|22 Jun 2003 @ 13:03, by Max Sandor|
One of the most profound and startling impacts in my early childhood was H.C. Andersen's tale of the Snowqueen, a tale in seven parts. There was something in there that I didn't understand but I felt compelled all my life to solve this riddle. Now, nearly half a century later, I am still puzzled. But today, I can't claim the innocense of a little child anymore, just letting the tears flow with Gerda and Kay, and delegate the solutions to all of these crazy things to the next fifty years. Or can I?
Andersen, from the land of Kierkegaard and Ming the Mechanic, a world citizen nearly 200 years ago, described a Meme that now rules American TV, infesting and conquering the rest of the world, country after country. The antivirus still has to be developed. A call to arms for Bloggers (hint, hint)?
And who, if not me, is writing the Eighth Story, the tale of how the goblin's mirror was redesigned, patented, and dropped over the hills of Holyweird?
But here is the beginning of the seven-fold magic tale, a tale that doesn't exist not just in the fantasy of some old storytellers, but in our living rooms, every day, every hour. Decide for yourself:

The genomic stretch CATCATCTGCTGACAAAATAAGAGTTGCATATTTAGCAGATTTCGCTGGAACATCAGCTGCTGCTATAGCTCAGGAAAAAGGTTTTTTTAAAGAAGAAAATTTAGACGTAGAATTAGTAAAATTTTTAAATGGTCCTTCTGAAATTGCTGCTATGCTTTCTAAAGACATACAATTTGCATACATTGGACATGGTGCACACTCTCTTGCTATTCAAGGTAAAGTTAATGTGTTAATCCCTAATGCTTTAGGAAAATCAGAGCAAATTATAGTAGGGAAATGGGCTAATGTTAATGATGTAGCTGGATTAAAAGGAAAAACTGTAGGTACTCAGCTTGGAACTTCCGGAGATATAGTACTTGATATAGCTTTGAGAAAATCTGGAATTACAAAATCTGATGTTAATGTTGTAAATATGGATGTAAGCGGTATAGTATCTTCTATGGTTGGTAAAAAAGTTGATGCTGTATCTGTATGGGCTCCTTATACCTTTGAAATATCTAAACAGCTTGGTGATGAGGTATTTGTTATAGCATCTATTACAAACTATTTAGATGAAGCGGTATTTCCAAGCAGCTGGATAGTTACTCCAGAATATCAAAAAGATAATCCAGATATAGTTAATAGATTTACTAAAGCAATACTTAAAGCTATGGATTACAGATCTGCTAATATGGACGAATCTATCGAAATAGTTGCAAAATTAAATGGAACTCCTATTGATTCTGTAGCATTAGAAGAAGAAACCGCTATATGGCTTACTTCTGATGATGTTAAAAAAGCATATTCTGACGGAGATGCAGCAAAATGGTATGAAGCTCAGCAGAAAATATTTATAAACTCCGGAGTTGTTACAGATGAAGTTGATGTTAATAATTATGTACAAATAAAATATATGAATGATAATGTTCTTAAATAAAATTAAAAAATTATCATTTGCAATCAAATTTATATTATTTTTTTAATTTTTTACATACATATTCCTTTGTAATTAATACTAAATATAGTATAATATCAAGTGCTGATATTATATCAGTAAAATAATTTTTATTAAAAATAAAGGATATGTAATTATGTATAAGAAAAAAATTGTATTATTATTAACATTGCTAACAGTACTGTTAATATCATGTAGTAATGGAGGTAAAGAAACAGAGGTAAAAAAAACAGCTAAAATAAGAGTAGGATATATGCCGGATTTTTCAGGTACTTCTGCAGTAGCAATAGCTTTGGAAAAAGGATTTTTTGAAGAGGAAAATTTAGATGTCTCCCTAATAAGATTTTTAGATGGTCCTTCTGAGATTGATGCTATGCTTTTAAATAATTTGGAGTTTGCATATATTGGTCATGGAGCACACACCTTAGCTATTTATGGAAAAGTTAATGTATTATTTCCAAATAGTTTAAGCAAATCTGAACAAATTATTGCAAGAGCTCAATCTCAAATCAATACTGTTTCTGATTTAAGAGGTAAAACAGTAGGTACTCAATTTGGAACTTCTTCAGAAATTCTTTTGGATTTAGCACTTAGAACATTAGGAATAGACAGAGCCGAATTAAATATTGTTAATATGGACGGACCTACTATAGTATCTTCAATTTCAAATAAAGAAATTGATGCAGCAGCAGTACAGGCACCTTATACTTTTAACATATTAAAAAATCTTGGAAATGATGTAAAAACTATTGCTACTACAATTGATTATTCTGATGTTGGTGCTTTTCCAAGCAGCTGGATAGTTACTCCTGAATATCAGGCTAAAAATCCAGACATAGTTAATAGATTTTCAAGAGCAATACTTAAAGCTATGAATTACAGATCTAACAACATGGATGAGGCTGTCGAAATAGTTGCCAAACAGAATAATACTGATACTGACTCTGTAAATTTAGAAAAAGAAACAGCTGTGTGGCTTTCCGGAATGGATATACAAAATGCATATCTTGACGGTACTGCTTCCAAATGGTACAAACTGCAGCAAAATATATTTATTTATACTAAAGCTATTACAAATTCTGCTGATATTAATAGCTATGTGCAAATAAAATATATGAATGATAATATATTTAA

"The Snowqueen, by Hans Christian Andersen, In seven stories. The First Story, which is about the mirror and the broken pieces.
Look, we are beginning now. When we are at the end of the story, we know more then now, because it was an evil goblin! It was one of the very worst, it was the devil! One day he was in the right mood, because he had made a mirror which had the property that everything Good and Beautiful, which was mirrored in it, shrunk nearly to a Nothing, but that which wasn't worth any good and was a bad example, was emphasized and became even worse. The most glorious landscapes looked like cooked spinach in it and the best people became nasty and stood on their head without body, the faces were so distorted that they were not recognizable und if one had a freckle, one could be convinced that it would reach across nose and month. This is certainly amusing, said the devil. If now a sacred thought entered a human, a grin showed in the mirror, so that the devil had to laugh about his artificial invention..."
Did Andersen time-travel and got a cable-TV subscription? Or was he another Nostradamus? Or is this the story of the beginning of the end of Atlantis, surviving the tides of time as a fairytale?
In any case, who can win the fight against the SnowQueen?
[to be continued]
Note: Andersen's complete text (in German) is at [link] , translated into English by mx for the BLOG).